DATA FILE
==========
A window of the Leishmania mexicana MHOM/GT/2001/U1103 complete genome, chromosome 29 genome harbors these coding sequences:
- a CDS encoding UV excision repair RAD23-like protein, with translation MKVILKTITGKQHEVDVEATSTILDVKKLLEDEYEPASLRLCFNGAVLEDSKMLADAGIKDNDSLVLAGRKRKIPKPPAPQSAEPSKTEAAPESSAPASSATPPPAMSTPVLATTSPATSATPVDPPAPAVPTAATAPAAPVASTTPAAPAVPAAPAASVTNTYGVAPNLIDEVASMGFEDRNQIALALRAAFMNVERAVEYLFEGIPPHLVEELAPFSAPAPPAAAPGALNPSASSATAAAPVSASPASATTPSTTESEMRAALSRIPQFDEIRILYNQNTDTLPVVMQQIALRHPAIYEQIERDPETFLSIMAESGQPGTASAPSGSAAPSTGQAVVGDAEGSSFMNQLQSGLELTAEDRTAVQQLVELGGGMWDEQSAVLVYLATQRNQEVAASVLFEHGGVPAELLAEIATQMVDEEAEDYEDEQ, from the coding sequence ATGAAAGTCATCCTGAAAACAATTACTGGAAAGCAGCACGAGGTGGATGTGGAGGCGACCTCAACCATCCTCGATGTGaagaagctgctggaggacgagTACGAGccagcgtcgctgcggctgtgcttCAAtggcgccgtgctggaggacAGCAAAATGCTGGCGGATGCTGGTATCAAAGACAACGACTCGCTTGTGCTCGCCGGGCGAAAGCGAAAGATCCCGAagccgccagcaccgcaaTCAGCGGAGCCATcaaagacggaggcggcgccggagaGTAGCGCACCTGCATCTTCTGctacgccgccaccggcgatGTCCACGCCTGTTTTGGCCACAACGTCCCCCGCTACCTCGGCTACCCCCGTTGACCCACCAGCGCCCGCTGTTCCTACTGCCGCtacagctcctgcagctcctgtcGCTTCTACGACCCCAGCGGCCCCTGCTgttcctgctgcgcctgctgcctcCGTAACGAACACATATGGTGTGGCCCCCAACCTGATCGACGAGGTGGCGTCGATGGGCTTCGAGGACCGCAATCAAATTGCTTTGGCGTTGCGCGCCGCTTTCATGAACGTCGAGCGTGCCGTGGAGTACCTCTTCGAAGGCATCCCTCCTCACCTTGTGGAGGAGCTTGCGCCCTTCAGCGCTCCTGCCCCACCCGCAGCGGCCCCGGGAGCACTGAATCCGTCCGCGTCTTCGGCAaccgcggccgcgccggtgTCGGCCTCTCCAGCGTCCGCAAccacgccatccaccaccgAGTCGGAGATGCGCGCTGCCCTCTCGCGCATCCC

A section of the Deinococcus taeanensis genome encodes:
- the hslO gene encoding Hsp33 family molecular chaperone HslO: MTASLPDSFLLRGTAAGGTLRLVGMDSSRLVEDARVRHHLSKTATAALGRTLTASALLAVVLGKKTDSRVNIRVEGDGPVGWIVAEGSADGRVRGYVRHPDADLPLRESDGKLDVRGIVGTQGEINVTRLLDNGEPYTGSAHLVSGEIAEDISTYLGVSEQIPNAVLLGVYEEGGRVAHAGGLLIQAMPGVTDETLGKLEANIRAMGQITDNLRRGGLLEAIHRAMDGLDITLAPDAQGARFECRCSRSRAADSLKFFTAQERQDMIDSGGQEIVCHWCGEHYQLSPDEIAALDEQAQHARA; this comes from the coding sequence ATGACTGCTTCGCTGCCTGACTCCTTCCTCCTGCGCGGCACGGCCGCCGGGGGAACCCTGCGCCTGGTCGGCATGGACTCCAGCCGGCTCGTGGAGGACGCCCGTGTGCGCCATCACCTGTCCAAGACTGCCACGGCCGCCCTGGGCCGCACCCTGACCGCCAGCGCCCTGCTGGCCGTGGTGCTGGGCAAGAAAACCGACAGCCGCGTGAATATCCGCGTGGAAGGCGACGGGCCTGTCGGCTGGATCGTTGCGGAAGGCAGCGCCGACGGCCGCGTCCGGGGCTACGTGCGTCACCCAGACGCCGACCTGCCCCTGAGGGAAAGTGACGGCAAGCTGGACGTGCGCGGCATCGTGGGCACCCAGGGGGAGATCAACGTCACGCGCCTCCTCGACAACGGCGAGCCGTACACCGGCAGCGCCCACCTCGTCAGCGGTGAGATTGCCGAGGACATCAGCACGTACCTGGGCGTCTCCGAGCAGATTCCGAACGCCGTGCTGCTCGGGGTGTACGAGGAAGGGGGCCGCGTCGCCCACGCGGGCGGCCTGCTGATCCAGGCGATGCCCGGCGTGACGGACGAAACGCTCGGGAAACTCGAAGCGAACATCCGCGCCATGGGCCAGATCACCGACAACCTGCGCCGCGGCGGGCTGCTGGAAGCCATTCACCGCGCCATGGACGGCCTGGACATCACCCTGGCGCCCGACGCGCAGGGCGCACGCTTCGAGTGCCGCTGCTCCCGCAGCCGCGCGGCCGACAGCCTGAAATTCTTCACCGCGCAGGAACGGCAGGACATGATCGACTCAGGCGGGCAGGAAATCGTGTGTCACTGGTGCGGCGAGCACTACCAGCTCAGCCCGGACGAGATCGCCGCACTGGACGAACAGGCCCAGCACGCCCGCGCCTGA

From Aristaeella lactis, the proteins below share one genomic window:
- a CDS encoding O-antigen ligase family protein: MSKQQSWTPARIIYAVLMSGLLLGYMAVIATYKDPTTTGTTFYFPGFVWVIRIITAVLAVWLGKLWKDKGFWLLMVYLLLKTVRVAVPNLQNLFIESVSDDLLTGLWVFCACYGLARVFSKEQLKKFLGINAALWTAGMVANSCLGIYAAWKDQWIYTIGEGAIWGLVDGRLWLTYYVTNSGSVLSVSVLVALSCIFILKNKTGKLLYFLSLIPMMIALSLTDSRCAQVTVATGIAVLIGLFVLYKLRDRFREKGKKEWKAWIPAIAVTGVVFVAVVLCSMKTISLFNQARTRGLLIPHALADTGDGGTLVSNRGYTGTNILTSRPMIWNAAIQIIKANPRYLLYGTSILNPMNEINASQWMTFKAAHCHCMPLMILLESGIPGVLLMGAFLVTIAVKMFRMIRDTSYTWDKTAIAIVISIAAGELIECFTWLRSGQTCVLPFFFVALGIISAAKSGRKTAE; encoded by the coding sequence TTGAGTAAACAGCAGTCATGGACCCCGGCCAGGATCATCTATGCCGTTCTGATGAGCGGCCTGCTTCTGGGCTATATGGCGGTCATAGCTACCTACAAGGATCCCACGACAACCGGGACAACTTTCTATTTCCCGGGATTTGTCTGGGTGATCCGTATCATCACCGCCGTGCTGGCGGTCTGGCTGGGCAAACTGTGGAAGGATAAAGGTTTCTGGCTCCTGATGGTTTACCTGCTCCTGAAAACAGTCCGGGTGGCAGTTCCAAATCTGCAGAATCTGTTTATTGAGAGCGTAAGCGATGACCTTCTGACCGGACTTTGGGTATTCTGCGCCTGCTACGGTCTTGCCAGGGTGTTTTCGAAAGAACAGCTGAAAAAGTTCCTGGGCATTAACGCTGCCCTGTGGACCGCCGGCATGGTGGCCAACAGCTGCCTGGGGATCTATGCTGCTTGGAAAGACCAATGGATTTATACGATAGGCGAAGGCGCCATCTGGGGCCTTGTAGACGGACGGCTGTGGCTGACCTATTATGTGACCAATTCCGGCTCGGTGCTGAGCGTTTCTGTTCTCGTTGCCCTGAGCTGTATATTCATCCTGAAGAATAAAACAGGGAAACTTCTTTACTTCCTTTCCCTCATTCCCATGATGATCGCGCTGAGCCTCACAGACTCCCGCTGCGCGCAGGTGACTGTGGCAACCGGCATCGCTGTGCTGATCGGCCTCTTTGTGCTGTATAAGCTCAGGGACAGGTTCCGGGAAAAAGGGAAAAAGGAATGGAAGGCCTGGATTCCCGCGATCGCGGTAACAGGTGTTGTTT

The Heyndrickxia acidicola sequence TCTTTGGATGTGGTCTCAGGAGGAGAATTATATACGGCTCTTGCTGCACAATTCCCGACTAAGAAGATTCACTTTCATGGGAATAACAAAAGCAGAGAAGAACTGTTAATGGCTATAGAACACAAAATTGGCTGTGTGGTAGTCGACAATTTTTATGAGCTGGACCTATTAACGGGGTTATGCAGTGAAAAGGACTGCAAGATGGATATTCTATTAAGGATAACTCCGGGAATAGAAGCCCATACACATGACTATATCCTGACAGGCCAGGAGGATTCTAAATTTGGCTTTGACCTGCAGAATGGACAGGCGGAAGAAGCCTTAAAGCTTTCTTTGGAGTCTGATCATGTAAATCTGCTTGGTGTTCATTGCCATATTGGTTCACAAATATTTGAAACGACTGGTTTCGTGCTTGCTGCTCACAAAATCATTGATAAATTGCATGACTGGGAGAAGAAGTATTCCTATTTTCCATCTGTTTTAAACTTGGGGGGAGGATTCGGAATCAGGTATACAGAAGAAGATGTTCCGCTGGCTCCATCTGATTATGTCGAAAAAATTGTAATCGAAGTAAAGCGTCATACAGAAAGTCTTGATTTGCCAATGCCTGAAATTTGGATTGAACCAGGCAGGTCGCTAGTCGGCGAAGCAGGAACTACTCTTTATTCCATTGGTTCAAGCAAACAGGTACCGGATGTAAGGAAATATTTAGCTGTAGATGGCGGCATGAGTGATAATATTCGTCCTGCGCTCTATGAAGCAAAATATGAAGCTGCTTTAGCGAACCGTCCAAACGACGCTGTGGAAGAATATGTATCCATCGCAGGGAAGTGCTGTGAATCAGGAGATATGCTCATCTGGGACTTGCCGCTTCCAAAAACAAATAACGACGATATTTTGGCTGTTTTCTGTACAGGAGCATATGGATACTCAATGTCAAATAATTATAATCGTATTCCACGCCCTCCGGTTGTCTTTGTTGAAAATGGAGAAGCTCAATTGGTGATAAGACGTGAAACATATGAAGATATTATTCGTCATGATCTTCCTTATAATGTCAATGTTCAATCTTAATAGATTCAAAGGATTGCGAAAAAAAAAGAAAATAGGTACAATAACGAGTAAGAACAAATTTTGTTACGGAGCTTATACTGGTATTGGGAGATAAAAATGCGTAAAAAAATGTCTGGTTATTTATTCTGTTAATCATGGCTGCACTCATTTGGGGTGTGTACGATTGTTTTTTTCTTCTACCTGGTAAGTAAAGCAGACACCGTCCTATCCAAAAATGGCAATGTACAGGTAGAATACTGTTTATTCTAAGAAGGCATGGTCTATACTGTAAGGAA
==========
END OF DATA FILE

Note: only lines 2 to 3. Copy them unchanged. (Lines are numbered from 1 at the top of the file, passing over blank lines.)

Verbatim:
- a CDS encoding UV excision repair RAD23-like protein, with translation MKVILKTITGKQHEVDVEATSTILDVKKLLEDEYEPASLRLCFNGAVLEDSKMLADAGIKDNDSLVLAGRKRKIPKPPAPQSAEPSKTEAAPESSAPASSATPPPAMSTPVLATTSPATSATPVDPPAPAVPTAATAPAAPVASTTPAAPAVPAAPAASVTNTYGVAPNLIDEVASMGFEDRNQIALALRAAFMNVERAVEYLFEGIPPHLVEELAPFSAPAPPAAAPGALNPSASSATAAAPVSASPASATTPSTTESEMRAALSRIPQFDEIRILYNQNTDTLPVVMQQIALRHPAIYEQIERDPETFLSIMAESGQPGTASAPSGSAAPSTGQAVVGDAEGSSFMNQLQSGLELTAEDRTAVQQLVELGGGMWDEQSAVLVYLATQRNQEVAASVLFEHGGVPAELLAEIATQMVDEEAEDYEDEQ, from the coding sequence ATGAAAGTCATCCTGAAAACAATTACTGGAAAGCAGCACGAGGTGGATGTGGAGGCGACCTCAACCATCCTCGATGTGaagaagctgctggaggacgagTACGAGccagcgtcgctgcggctgtgcttCAAtggcgccgtgctggaggacAGCAAAATGCTGGCGGATGCTGGTATCAAAGACAACGACTCGCTTGTGCTCGCCGGGCGAAAGCGAAAGATCCCGAagccgccagcaccgcaaTCAGCGGAGCCATcaaagacggaggcggcgccggagaGTAGCGCACCTGCATCTTCTGctacgccgccaccggcgatGTCCACGCCTGTTTTGGCCACAACGTCCCCCGCTACCTCGGCTACCCCCGTTGACCCACCAGCGCCCGCTGTTCCTACTGCCGCtacagctcctgcagctcctgtcGCTTCTACGACCCCAGCGGCCCCTGCTgttcctgctgcgcctgctgcctcCGTAACGAACACATATGGTGTGGCCCCCAACCTGATCGACGAGGTGGCGTCGATGGGCTTCGAGGACCGCAATCAAATTGCTTTGGCGTTGCGCGCCGCTTTCATGAACGTCGAGCGTGCCGTGGAGTACCTCTTCGAAGGCATCCCTCCTCACCTTGTGGAGGAGCTTGCGCCCTTCAGCGCTCCTGCCCCACCCGCAGCGGCCCCGGGAGCACTGAATCCGTCCGCGTCTTCGGCAaccgcggccgcgccggtgTCGGCCTCTCCAGCGTCCGCAAccacgccatccaccaccgAGTCGGAGATGCGCGCTGCCCTCTCGCGCATCCC

A section of the Deinococcus taeanensis genome encodes: